Then sure enough, no sooner had I crossed the finish line, was I grabbing every brochure for upcoming half marathons in the southern California area. I was slow. I was sloppy. I had blisters and a terrible hair day. I was passed by those twice my age. But once I finished the 13.1 miles, I knew I was addicted.
I’ve never felt more connected to a group of strangers than I did the moment the national anthem began and we crossed over the starting line together.
There’s something intoxicating about the collaborative spirit permeating throughout these events. There’s something that compels you to want to give a complete stranger a giant bear hug, or at the very least, an enthusiastic hi-five with eye contact–because there’s lots of eye contact at these events. For those who have participated, or even waited for a loved one at the finish line, then you know exactly what I’m talking about.
The best way I know how to put it, God is there.
And if a Heavenly Father isn’t your thing, than just know that goodness is there.
It’s all around.
It’s in the husband and wife who cross the finish line hand in hand as a symbol of solidarity and oneness, as they work towards connecting more in their marriage.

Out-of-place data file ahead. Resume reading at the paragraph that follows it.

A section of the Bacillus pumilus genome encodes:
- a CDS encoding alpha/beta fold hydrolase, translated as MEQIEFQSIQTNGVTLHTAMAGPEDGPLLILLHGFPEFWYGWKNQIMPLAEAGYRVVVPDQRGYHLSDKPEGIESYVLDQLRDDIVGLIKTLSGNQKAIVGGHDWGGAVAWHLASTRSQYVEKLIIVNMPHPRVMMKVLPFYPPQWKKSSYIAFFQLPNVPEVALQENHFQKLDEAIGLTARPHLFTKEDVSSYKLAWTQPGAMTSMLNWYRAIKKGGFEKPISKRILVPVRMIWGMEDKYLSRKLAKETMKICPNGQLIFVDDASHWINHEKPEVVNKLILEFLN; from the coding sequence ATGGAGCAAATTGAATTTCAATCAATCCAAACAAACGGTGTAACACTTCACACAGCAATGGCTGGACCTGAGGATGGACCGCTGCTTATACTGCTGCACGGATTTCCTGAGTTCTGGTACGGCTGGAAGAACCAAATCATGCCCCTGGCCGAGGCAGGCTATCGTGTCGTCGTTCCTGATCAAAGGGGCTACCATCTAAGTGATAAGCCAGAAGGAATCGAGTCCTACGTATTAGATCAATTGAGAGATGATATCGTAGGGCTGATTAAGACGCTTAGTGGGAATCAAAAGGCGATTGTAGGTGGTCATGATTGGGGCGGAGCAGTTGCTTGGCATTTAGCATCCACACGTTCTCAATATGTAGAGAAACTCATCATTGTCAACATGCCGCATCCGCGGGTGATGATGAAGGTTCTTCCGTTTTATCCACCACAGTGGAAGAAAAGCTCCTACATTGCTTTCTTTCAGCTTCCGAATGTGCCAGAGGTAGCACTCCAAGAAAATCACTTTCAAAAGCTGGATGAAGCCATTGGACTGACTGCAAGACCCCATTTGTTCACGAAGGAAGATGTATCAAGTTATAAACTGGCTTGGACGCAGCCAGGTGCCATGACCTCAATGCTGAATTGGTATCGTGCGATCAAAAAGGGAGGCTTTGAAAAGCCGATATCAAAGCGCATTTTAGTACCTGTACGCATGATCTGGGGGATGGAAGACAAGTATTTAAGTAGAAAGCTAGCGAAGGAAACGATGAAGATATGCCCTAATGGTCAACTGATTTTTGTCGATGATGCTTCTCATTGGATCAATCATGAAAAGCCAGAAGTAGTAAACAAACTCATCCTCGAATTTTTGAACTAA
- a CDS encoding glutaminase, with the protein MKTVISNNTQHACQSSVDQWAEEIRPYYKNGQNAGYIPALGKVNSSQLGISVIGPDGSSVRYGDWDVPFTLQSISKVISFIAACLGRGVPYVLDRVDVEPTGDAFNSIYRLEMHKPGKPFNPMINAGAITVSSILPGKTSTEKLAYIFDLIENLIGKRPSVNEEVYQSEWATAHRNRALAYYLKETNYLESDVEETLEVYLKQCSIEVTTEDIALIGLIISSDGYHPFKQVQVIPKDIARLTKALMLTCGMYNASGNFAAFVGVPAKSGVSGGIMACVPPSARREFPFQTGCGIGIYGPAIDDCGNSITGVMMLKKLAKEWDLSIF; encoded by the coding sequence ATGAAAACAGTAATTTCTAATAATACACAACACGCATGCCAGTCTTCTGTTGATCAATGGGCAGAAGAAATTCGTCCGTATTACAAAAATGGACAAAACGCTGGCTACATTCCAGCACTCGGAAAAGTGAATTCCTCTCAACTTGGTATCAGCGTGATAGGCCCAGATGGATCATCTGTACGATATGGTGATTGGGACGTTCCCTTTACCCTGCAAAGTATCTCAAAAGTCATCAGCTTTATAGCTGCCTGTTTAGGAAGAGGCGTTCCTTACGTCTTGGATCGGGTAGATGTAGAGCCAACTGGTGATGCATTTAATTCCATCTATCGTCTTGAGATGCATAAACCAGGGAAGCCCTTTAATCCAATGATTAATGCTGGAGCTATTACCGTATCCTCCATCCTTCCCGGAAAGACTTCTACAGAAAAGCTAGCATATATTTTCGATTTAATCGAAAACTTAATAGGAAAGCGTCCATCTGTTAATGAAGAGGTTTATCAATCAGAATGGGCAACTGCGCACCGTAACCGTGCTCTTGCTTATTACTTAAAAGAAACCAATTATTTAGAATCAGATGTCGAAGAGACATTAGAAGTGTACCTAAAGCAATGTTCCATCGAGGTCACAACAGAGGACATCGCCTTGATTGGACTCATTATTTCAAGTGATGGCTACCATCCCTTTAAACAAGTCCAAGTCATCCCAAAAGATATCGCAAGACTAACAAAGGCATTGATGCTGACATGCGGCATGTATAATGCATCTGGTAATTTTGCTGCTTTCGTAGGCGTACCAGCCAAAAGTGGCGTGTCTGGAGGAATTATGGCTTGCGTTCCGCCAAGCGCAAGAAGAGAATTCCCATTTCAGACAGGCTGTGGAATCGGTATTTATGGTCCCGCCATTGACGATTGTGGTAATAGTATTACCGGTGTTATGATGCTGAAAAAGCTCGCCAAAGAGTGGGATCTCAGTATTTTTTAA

It’s in the little boy who takes three steps to keep up with each single step of his father.
It’s in the new Mom, huffing and puffing with her newborn baby in the stroller, determined to prove to herself that she still has what it takes.
It’s in the lady with the bandana, who has been given a second chance at life, and runs today in honor of those who weren’t given the same chance.
It’s in the friend, waiting at the finish line with a cold water bottle and a big hug, tears of joy streaming down her face as she beams with pride at those she loves.
It’s in the children who stayed up late the night before making colorful posters of encouragement, ready to take their seat on the front lawn and cheer on fatigued runners as they pass by.
It’s in the 70 year old man, completing his 100th race, giving pats on the back to first-time runners all along the way.
It’s in the woman who has recently lost 75 pounds, and is running today to remind herself that she can do hard things.
It’s in that adrenaline you have at the starting line and the tears that come at the finish.
It’s when your 4 year old wraps his arms tightly around your neck and whispers: I’m so proud of you Mommy.
And you know he means it with every ounce of his heart.
Perhaps the best feeling I’ve had as a mom, maybe even better than Christmas morning, was that moment when I saw the pride reflected in Wesley’s eyes while he watched them hand me my medal. He was so proud that I was his mom. Pure happiness shot from that dimpled smile of his. I might as well have been a super hero.
Connecting with strangers makes me more compassionate.
Making my son proud gives me complete and perfect joy.
Pushing myself to do something new and hard gives me courage.
And running gives me strength.
So yeah, I’ll be doing this again. And again. And again.